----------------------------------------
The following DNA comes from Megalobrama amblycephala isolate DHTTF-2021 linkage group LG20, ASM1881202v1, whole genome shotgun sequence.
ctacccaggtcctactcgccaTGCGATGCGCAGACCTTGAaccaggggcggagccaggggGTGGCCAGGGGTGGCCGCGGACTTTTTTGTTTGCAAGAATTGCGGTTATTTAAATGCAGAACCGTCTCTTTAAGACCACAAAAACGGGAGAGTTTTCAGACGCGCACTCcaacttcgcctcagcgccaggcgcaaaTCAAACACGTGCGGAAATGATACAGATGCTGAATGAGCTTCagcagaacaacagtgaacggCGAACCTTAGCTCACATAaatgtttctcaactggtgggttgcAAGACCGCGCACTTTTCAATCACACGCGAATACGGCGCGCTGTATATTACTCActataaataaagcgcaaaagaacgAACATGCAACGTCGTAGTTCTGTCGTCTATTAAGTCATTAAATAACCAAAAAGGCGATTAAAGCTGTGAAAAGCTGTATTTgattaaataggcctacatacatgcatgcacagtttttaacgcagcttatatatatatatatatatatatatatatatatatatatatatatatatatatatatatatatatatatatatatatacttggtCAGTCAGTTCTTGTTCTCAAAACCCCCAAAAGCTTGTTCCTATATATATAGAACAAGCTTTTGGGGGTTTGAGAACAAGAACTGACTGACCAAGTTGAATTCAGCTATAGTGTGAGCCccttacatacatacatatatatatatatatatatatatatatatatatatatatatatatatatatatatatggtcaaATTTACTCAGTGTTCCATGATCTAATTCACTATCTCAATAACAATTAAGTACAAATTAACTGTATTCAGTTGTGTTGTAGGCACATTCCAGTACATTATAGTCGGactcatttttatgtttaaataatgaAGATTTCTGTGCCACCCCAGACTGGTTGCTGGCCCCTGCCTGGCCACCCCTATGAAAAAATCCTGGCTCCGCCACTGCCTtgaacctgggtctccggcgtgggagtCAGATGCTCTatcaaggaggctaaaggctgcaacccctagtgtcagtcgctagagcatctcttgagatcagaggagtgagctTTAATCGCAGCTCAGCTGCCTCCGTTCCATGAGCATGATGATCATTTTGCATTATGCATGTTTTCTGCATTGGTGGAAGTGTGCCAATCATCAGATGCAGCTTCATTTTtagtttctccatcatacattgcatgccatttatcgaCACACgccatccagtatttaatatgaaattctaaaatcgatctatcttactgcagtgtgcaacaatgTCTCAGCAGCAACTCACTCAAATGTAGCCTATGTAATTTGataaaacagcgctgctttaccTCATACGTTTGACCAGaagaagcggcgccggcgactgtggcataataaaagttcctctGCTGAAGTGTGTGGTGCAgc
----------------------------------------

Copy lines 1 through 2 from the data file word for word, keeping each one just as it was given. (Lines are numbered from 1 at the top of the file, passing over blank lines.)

The following DNA comes from Megalobrama amblycephala isolate DHTTF-2021 linkage group LG20, ASM1881202v1, whole genome shotgun sequence.
ctacccaggtcctactcgccaTGCGATGCGCAGACCTTGAaccaggggcggagccaggggGTGGCCAGGGGTGGCCGCGGACTTTTTTGTTTGCAAGAATTGCGGTTATTTAAATGCAGAACCGTCTCTTTAAGACCACAAAAACGGGAGAGTTTTCAGACGCGCACTCcaacttcgcctcagcgccaggcgcaaaTCAAACACGTGCGGAAATGATACAGATGCTGAATGAGCTTCagcagaacaacagtgaacggCGAACCTTAGCTCACATAaatgtttctcaactggtgggttgcAAGACCGCGCACTTTTCAATCACACGCGAATACGGCGCGCTGTATATTACTCActataaataaagcgcaaaagaacgAACATGCAACGTCGTAGTTCTGTCGTCTATTAAGTCATTAAATAACCAAAAAGGCGATTAAAGCTGTGAAAAGCTGTATTTgattaaataggcctacatacatgcatgcacagtttttaacgcagcttatatatatatatatatatatatatatatatatatatatatatatatatatatatatatatatatatatatatatatacttggtCAGTCAGTTCTTGTTCTCAAAACCCCCAAAAGCTTGTTCCTATATATATAGAACAAGCTTTTGGGGGTTTGAGAACAAGAACTGACTGACCAAGTTGAATTCAGCTATAGTGTGAGCCccttacatacatacatatatatatatatatatatatatatatatatatatatatatatatatatatatatatggtcaaATTTACTCAGTGTTCCATGATCTAATTCACTATCTCAATAACAATTAAGTACAAATTAACTGTATTCAGTTGTGTTGTAGGCACATTCCAGTACATTATAGTCGGactcatttttatgtttaaataatgaAGATTTCTGTGCCACCCCAGACTGGTTGCTGGCCCCTGCCTGGCCACCCCTATGAAAAAATCCTGGCTCCGCCACTGCCTtgaacctgggtctccggcgtgggagtCAGATGCTCTatcaaggaggctaaaggctgcaacccctagtgtcagtcgctagagcatctcttgagatcagaggagtgagctTTAATCGCAGCTCAGCTGCCTCCGTTCCATGAGCATGATGATCATTTTGCATTATGCATGTTTTCTGCATTGGTGGAAGTGTGCCAATCATCAGATGCAGCTTCATTTTtagtttctccatcatacattgcatgccatttatcgaCACACgccatccagtatttaatatgaaattctaaaatcgatctatcttactgcagtgtgcaacaatgTCTCAGCAGCAACTCACTCAAATGTAGCCTATGTAATTTGataaaacagcgctgctttaccTCATACGTTTGACCAGaagaagcggcgccggcgactgtggcataataaaagttcctctGCTGAAGTGTGTGGTGCAgc